RETELLING COMPARISON ESSAY: “A STORY OF AN HOUR” AND “THE PULSE OF LOVE AND EMOTION”

“A Story of An Hour” and “The Pulse of Love and Emotions” are two stories of the same kind. In other words, both share the same story however, each tell that story differently; that being the Point of View (POV). “A Story of An Hour” by Kate Chopin is told in a Third Person Limited perspective and the narration is limited to Mrs. Mallard. My retelling, “The Pulse of Love and Emotions” is told in First Person and is told in the eyes and mind of Mrs. Mallard herself.

In the original story, it was mentioned that Mrs. Mallard “was afflicted with a heart trouble…” Using that fact, I decided to use it as a recurring theme. Since the exact diagnosis of her heart wasn’t mentioned, I decided to diagnose her with a heart condition that is triggered through emotions. Throughout the retelling (mainly in the end of each paragraph), there will be a sentence or two that mentions the state of her heart. To simplify things, in each of these sentences, her emotional state is the trigger and her heart rate is the shot from the trigger.

The first two paragraphs of my retelling was a setting setter and pretty much an introduction of what is to come. These two paragraphs were additional scenes and weren’t seen in the original story. The opening sentence however, is a direct setting that can be found in paragraphs 5 and 6 of the original. I also added Mrs. Mallard’s thoughts about her husband. The last sentence of the first paragraph was a rewording to “And yet she had loved him — sometimes.” I reworded that and used it to go in sync with my recurring theme. Part of the setting setter, there was a “commotion” that I added. This commotion is the result of the news that came to Josephine and Richards. This commotion also is what leads to the start of the original story.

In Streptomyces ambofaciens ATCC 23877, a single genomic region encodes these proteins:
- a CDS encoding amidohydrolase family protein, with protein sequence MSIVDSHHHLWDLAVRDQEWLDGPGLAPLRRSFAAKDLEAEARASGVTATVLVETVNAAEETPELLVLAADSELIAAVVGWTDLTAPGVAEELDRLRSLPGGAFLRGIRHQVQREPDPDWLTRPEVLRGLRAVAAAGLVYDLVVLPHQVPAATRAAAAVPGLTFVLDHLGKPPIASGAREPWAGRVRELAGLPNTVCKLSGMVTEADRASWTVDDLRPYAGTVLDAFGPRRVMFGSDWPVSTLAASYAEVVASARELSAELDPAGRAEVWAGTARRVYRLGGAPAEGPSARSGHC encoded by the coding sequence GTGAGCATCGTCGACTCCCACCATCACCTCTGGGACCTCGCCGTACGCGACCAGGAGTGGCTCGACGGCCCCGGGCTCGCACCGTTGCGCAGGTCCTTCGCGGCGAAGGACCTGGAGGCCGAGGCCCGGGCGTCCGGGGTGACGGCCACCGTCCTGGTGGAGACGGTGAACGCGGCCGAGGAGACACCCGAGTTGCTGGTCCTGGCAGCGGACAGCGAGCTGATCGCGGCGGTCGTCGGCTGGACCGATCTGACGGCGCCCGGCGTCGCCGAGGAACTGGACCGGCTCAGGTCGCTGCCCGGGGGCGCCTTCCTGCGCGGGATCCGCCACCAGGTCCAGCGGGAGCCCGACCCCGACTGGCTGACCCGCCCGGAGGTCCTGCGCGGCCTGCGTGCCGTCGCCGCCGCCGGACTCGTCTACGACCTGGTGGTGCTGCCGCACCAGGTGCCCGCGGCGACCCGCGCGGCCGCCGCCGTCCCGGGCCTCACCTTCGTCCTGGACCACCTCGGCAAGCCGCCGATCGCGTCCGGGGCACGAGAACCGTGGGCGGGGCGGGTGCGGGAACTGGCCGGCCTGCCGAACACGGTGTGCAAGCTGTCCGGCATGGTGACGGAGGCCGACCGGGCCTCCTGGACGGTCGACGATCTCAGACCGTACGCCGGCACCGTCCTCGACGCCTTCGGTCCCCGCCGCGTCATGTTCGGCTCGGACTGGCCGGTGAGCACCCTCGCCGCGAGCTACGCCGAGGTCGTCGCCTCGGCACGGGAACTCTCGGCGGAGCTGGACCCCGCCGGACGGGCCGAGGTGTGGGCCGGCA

Since the news was something depressing, I made Josephine’s image look depressing as well. Josephine had “the eyes of a sloth”. When it was time to break the news, in both stories, Josephine tells Mrs. Mallard in broken sentences. After finding about the death of her husband, Mrs. Mallard goes up and locks herself in her room. From this point on, the differences between each story become more evident. The Chopin’s original was third person limited so we really didn’t get to see what was going on Mrs. Mallard’s mind. In my retelling, we get to go in Mrs. Mallard’s mind and see what she’s seeing.

Mrs. Mallard in the retelling once again describes the scene that she saw. “The scenery was peaceful, the paragon of the spring season. Trees were blooming with new life while the spring rain was pleasurable redolent of that familiar scent.”  She was motionless like the original and as we move more into the story, we see her realize that her husband’s death can be beneficial to her life. She thought of her husband’s death as an opportunity to do whatever she pleases. She repeated “Free, Free, Free!” At this point, her emotions were all filled with happiness and the recurring theme comes back again to tell us that her heart is accelerating.